Author Affiliation: Department of Psychiatry, Harvard Medical School, Belmont, Massachusetts.
As I indicated in my editorial1 in the May issue, the Archives of General Psychiatry will benefit greatly by participating in the JAMA Network. The related editorial, signed by all the editors in the JAMA Network, emphasizes our commitment to an integrated approach to medical publishing and a strategy to exploit the power of the Web and cutting-edge search methods to render the vast trove of information on the JAMA Network easily accessible to all our readers. As I am a staunch believer that psychiatry is at the epicenter of medical science and practice, our participation in the JAMA Network will ensure greater visibility of psychiatry in general medicine and vice versa.
Joining the JAMA Network comes with a trade-off that may distress some of our loyal authors and readers: our journal's name is changing to JAMA Psychiatry. Clearly, the Archives of General Psychiatry has a very special meaning to the field. The Archives of General Psychiatry has a tradition of publishing the most influential articles in the field. For example, it has published nearly 40 articles cited more than a thousand times and more than 2000 articles cited at least a hundred times, many-fold more than the next highest psychiatric journal. Since its separation from the Archives of Neurology & Psychiatry in 1959, the Archives of General Psychiatry has had only 4 editors: Roy R. Grinker, Daniel X. Freedman, Jack Barchas, and myself. So, losing that “brand” identity and the history associated with it does hurt a bit.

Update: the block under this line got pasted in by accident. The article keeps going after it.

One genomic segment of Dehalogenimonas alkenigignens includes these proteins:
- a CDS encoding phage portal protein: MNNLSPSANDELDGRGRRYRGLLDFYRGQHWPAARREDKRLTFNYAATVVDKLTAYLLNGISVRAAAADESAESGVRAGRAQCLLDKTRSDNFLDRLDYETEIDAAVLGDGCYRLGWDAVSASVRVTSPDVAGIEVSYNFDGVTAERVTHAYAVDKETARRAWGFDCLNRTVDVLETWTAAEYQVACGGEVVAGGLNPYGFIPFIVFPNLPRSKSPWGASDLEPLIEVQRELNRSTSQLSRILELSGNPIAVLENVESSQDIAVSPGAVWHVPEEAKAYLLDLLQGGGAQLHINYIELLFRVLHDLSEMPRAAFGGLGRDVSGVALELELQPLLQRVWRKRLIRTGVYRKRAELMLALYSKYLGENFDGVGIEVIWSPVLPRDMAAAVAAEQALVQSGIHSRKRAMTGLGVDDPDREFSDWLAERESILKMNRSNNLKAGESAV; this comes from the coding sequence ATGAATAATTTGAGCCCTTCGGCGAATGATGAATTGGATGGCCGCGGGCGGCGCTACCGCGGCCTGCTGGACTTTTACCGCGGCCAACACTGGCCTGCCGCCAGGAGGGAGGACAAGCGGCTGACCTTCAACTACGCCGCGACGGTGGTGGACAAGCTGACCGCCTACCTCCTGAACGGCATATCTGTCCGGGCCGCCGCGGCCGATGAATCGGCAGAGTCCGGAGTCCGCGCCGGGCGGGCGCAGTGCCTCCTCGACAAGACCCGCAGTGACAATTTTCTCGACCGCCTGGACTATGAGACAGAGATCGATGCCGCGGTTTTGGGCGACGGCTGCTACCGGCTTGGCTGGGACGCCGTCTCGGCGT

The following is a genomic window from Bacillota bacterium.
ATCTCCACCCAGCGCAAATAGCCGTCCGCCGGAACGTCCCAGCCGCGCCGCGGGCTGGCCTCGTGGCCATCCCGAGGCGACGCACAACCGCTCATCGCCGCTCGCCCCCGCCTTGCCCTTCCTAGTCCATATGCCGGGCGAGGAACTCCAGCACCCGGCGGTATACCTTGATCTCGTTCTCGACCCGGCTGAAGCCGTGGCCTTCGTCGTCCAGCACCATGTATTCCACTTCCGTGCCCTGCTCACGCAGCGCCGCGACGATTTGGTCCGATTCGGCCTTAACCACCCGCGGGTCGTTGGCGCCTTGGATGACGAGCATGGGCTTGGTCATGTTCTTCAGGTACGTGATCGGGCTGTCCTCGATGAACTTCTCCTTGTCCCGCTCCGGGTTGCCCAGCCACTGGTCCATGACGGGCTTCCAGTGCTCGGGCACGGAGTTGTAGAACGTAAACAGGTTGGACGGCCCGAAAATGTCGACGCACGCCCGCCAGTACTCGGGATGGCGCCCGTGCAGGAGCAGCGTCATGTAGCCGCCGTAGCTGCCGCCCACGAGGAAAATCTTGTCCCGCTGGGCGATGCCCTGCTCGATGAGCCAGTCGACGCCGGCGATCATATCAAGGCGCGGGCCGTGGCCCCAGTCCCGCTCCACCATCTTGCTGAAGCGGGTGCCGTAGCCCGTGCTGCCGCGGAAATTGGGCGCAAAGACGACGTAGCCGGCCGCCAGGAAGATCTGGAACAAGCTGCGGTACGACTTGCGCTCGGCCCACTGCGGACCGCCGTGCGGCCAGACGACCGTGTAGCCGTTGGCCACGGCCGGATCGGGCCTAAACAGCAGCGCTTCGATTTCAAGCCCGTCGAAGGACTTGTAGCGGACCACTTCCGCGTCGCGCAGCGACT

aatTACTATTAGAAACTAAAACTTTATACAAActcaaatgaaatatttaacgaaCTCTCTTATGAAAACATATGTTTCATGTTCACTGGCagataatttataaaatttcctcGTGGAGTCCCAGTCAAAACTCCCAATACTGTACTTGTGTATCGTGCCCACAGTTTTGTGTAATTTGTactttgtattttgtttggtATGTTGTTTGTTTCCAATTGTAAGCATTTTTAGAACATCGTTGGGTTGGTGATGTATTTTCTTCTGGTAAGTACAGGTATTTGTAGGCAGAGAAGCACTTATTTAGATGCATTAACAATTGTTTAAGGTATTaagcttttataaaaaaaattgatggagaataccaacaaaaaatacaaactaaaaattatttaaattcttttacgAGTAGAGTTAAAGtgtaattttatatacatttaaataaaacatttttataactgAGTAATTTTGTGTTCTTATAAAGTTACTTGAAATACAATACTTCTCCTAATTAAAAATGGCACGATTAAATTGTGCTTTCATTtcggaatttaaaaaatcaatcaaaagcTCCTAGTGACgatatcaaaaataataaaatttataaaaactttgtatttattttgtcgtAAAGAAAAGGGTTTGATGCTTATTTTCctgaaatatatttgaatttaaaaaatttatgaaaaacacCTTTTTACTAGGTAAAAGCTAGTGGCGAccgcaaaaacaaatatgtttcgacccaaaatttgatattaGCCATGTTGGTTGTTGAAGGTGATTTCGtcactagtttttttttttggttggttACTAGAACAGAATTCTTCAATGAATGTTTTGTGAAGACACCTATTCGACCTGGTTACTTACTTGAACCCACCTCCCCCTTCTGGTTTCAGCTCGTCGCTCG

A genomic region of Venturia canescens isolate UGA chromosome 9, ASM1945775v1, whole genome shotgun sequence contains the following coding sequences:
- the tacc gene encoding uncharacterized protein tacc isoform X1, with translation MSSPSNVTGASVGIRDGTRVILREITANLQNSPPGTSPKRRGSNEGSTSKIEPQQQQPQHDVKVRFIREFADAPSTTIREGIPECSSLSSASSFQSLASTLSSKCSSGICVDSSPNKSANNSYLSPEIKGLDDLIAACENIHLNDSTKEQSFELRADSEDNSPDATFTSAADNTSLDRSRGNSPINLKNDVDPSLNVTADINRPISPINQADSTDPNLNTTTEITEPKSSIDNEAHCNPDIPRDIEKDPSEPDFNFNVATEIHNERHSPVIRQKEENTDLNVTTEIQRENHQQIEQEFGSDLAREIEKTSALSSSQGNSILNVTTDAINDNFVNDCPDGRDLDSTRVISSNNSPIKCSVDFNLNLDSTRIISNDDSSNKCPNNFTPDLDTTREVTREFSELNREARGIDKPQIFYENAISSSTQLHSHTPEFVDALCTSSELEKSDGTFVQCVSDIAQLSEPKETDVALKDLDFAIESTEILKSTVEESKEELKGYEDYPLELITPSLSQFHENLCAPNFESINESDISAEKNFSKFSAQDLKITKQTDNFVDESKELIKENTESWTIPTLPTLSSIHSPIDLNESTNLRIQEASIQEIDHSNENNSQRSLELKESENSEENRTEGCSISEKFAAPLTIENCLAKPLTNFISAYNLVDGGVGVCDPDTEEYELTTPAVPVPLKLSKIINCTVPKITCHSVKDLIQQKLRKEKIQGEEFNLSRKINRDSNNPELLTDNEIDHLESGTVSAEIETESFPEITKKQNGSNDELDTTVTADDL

On the other hand, for those not in the field of psychiatry, the term archives often connoted a compendium of musty old articles. And, what does “general” mean anyway?
It must be recalled that the American Medical Association agreed to have its press publish the Archives of Neurology & Psychiatry nearly a hundred years ago. That relationship has served our field very well. I believe that the creation of the JAMA Network and integration of psychiatry into the network will not only enhance our ability to attract and publish the most influential articles, but that it will make psychiatry a real presence in the broader aspects of medicine. So, starting in January 2013, we will be known asJAMA Psychiatry, and we will continue the tradition of excellence that has characterized this journal for nearly a century.
Correspondence: Dr Coyle, Department of Psychiatry, Harvard Medical School, 155 Mill St, Belmont, MA 02478 (firstname.lastname@example.org).
Financial Disclosure: None reported.
Coyle JT. Changing to JAMA Psychiatry. Arch Gen Psychiatry. 2012;69(7):661. doi:10.1001/archgenpsychiatry.2012.785